Epicurism



[ep-i-kyoo-ree-uh-niz-uh m, -kyoo r-ee-] /ˌɛp ɪ kyʊˈri əˌnɪz əm, -ˈkyʊər i-/

noun
1.
the philosophical system or doctrine of Epicurus, holding that the external world is a series of fortuitous combinations of atoms and that the highest good is pleasure, interpreted as freedom from disturbance or pain.
2.
(lowercase) indulgence or habits.
n.

1751, with reference to a philosophy; 1847 in a general sense, from epicurean + -ism. Earlier was epicurism (1570s).
Epicureanism [(ep-i-kyoo-ree-uh-niz-uhm, ep-i-kyoor-ee-uh-niz-uhm)]

A form of hedonism defended by several philosophers of ancient Greece. For the Epicureans, the proper goal of action was pleasure — a long-term pleasure, marked by serenity and temperance.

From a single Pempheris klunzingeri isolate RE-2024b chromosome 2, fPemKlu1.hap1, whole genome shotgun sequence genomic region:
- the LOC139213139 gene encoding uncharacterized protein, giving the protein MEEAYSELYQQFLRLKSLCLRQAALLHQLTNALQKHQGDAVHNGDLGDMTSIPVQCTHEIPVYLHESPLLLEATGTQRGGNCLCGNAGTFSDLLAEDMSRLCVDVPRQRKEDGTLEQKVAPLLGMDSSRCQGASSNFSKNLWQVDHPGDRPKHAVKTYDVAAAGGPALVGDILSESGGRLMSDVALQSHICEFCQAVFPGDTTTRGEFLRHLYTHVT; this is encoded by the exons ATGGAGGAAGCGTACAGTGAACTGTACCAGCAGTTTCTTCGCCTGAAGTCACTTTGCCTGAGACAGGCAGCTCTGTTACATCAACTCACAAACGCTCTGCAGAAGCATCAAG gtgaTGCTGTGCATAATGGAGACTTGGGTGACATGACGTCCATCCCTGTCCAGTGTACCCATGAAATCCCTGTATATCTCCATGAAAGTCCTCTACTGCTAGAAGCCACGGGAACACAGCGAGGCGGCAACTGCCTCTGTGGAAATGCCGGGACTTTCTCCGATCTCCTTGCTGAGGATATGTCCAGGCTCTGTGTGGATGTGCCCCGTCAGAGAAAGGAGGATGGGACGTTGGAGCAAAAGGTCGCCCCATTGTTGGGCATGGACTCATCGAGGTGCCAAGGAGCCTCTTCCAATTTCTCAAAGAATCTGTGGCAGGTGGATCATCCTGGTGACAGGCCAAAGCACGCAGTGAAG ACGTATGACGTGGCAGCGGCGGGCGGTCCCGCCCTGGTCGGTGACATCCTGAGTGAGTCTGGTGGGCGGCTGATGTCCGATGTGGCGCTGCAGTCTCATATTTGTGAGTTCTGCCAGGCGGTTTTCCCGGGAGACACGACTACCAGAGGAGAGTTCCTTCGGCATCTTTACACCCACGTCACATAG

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    [ep-i-kyoo r-uh s] /ˌɛp ɪˈkyʊər əs/ noun 1. 342?–270 b.c, Greek philosopher. /ˌɛpɪˈkjʊərəs/ noun 1. 341–270 bc, Greek philosopher, who held that the highest good is pleasure and that the world is a series of fortuitous combinations of atoms

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